I just had my first THATCamp experience at CUNY Graduate Center – Kimon Keramidas and the staff at the Martin E. Segal Theater Center organized a fantastic two-day event. Campers were mostly archivists/librarians and academics, with some practitioners in attendance(everyone’s hoping for more practitioners next time it’s held). The environment was invigorating – these are the kinds of academic exchanges I look for: informal, fast-paced, tons of ideas/tools being thrown out, projects dressed up (and down), all in a collaborative atmosphere. For those that have never attended a THATCamp, it is truly an “(un)conference.” Participants post ideas for sessions, and during the opening scheduling session folks proposed further ideas, expanded on initial proposals to create broader discussions, haggled for time slots to accommodate overlapping interests, and generally made order out of chaos. The resulting schedule included a wide range of issues: social media and technology tool workshops (the workshops were scheduled in advance), unions, intellectual property, marketing, and archive practices (to name a few), with concluding remarks after a forum on the AAAS report on the humanities.
Since there were multiple authors documenting every session via GoogleDocs, campers could keep track of conversations they missed – especially great, when more than a few people commented on how they might have to clone themselves in order to see/hear everything.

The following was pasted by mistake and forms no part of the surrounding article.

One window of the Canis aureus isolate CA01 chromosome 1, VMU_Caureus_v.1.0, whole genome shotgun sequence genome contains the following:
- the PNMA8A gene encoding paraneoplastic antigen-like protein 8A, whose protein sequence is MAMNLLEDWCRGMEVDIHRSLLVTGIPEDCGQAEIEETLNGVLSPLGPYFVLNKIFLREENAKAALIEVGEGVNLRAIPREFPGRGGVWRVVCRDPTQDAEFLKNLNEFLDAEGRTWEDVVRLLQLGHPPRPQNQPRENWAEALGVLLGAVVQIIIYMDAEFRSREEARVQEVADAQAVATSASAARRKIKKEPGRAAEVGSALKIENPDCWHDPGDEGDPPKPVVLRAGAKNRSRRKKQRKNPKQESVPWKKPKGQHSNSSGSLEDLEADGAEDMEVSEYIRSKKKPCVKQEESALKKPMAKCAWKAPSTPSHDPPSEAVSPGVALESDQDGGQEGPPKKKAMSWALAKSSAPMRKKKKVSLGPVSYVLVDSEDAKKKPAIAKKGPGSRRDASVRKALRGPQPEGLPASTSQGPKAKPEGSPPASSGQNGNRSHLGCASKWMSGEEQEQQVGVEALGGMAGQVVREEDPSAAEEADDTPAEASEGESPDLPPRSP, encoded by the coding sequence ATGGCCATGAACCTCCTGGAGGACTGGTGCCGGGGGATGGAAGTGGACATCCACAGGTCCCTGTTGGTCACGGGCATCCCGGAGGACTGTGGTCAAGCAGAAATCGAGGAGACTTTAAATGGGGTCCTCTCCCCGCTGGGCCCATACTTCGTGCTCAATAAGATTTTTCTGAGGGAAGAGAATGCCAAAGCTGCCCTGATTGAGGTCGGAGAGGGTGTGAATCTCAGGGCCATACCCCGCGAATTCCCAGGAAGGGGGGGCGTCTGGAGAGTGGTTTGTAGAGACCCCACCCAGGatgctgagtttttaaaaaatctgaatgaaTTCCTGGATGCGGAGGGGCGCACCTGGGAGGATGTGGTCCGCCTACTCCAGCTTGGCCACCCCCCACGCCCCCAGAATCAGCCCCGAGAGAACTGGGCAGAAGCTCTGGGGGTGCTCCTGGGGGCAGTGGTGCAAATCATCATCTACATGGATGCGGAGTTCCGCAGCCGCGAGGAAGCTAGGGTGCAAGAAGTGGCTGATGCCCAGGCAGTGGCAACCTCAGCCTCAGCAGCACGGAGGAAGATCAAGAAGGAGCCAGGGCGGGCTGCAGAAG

During the first session I attended, Mary Isbell walked us through Sketchup Make – a free and powerful program for 3-D modeling of theatrical spaces, and Mary’s short but thorough tutorial gave us the basic tools we needed to get started. For those looking for examples, the 3D Warehouse offers a few models of theatre spaces. In sessions on social media in the classroom and predigital information, a range of practices and tools were discussed: Tumblr, Facebook, Twitter, GroupTweet, TimelineJS, IFTTT reports, TEI, Oxygen XML Editor, etc. Though I have yet to use Tumblr in the classroom, I found Jules Odendahl-James’ dramaturgy Tumblr on Young Jean Lee’s Lear to be particularly striking, along with Eero Laine’s class-created Tumblr for theatre history. Of equal interest were the #ACTweets project started by Eero Laine, Rayya El Zein, and Barrie Gelles: the trio began an inter-campus Twitter discussion between intro acting classes (Hillary Miller wrote up their process on the CUNY Digital Fellows blog as well). The Lightning Talks at the close of the first day were limited to two minutes, but the quick-and-dirty approach still allowed participants to showcase a range of projects – from the Linked Jazz network to show relationships between jazz musicians, to Lisa Reinke’s Photo Album Workshop at the Story Gym, the Segal Center’s archive for Dan Gerould, Anna Kijas’s work on musician Teresa Carreno, and the projects going on at 3-Legged Dog (to name only a few!). Though I could not attend many of the Friday sessions, I did catch the Make session on the AAAS humanities report. A host of theoretical and practical issues arose: copyright, open access, MOOCs, liveness, using online spaces to document, present, and possibly teach performance digitally, and the many challenges and possibilities that we grapple with as humanists in the digital age.